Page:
Some schools still don’t get it. Families are struggling in these challenging times…but the University of Virginia Board of Visitors nevertheless voted to raise in-state tuition by 3.8 percent and out-of-state tuition by 4.8 percent.
Last year the inflation rate was 1.74 percent.
Times like these call for creative solutions that will improve access, affordability, and educational quality. Instead, UVa has proposed more of the higher-ed status quo: a four-year plan for tuition increases and investments in the university’s physical plant.
The university’s plan is virtually silent on innovations that could save money, increase efficiency, and improve the educational experience. It increases faculty salaries—but it does not take steps to increase faculty productivity or to assess student learning outcomes.
What’s more, while renovations to campus buildings may be needed, the university should start by examining how it uses its space—and whether it needs all the buildings it has. At the University of Virginia, classrooms are used an average of 32.7 hours/week—well under the state standard of 40 hours/week.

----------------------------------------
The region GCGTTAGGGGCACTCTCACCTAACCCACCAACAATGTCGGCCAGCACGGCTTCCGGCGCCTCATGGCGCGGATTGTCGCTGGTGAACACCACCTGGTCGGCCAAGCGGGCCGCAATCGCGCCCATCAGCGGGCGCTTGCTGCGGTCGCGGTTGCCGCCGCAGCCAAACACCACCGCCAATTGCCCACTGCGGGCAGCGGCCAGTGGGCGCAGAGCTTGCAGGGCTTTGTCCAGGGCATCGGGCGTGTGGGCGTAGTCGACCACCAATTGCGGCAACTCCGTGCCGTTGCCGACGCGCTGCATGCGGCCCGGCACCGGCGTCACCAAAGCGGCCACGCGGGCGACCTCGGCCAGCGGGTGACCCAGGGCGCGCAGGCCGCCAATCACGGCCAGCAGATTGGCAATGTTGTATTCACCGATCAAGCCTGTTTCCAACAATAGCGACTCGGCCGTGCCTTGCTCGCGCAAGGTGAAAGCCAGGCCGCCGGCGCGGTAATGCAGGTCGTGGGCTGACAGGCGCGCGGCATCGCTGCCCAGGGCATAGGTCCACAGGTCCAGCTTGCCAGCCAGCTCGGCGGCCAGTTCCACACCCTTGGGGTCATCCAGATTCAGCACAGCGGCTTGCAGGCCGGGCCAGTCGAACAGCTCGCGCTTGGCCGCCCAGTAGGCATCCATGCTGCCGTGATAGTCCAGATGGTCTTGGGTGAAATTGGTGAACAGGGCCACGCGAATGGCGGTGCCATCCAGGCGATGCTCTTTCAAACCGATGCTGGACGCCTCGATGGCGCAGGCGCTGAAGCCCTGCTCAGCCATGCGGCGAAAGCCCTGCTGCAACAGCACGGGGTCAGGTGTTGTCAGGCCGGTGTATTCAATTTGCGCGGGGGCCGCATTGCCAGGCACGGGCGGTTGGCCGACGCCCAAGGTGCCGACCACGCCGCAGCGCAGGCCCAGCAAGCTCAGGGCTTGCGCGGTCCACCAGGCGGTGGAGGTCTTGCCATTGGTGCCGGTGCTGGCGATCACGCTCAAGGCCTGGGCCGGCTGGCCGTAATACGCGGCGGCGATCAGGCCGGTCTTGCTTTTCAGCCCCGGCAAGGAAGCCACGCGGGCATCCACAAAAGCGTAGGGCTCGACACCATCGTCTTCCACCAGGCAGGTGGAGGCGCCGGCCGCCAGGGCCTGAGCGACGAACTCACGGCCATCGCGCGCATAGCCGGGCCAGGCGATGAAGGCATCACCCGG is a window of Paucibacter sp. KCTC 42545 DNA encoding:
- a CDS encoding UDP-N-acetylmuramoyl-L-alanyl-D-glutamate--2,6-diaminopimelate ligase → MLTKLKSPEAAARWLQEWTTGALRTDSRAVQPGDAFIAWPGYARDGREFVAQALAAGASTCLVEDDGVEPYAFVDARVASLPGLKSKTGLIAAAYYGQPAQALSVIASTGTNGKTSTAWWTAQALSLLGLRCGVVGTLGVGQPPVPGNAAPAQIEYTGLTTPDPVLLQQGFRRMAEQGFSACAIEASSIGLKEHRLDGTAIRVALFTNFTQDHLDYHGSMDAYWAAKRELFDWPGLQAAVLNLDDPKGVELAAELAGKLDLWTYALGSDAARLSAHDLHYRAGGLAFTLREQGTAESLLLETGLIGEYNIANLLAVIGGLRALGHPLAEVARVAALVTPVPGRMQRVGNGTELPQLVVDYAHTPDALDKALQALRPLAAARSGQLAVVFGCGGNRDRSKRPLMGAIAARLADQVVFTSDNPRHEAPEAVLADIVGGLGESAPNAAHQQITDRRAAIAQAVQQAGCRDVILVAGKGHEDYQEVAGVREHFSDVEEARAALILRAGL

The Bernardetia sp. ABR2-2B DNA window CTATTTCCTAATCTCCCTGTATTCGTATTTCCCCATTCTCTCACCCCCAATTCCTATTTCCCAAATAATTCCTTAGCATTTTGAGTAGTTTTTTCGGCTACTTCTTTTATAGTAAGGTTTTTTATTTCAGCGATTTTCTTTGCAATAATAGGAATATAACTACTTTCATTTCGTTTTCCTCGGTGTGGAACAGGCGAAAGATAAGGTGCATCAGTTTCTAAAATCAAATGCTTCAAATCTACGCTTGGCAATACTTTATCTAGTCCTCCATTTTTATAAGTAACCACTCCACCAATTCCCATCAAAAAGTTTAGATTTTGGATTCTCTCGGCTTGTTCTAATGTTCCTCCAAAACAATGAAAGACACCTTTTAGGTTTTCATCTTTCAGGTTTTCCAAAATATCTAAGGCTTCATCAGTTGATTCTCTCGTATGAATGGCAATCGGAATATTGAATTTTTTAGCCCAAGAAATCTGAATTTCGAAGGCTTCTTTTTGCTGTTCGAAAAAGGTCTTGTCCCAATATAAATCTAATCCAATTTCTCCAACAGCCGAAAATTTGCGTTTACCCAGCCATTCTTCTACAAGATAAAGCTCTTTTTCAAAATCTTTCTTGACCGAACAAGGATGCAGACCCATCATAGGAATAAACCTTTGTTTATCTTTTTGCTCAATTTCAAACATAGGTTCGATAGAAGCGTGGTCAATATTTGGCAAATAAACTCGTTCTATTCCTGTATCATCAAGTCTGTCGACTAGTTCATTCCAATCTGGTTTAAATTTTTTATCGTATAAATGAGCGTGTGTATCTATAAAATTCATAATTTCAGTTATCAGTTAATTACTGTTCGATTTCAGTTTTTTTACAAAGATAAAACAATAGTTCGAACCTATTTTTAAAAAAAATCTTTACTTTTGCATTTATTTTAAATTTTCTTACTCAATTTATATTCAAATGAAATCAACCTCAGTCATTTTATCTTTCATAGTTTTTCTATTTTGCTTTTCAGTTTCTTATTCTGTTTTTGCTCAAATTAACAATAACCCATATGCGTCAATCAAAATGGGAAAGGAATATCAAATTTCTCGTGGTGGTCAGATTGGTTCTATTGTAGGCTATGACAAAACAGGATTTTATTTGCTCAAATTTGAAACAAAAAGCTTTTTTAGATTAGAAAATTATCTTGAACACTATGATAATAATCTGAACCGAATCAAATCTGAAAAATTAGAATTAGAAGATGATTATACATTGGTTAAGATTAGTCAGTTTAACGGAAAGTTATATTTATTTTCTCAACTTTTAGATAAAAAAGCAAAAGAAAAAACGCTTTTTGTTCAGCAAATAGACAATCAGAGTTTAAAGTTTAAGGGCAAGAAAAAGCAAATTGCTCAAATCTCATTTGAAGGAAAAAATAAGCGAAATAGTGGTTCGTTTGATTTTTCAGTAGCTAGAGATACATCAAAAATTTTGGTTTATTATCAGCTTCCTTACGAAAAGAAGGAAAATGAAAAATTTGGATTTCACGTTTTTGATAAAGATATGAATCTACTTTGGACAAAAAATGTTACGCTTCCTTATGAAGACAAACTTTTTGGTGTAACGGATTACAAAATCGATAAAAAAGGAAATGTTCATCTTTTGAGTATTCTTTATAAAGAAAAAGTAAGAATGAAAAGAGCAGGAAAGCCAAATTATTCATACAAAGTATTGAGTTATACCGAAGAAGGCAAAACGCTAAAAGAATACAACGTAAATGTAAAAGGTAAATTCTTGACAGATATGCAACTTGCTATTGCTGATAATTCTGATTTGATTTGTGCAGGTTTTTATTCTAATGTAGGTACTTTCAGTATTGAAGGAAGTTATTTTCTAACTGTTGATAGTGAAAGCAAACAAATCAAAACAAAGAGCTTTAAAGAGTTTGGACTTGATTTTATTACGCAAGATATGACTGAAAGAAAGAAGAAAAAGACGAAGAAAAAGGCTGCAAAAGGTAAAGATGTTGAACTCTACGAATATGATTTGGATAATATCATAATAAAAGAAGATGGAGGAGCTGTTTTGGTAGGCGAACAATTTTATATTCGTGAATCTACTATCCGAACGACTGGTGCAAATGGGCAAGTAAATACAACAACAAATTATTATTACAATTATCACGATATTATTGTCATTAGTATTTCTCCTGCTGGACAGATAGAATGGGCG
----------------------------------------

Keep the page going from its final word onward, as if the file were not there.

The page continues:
The board’s four-year plan is called “financing academic excellence”—but it’s not clear what they are doing to ensure that UVa will safeguard and enhance academic excellence.
Two members of the Board of Visitors deserve commendation for objecting to the tuition hike. Rector Helen Dragas and Dr. Edward Miller both voted against the increase; Dragas pointed out that tuition was increasing at an unsustainable rate (it has nearly doubled in the last nine years) and that many institutions are now freezing or reducing tuition. Let us hope that, in the future, the board listens to voices like Dragas and Miller and demonstrates the courage and creativity needed to keep tuition low.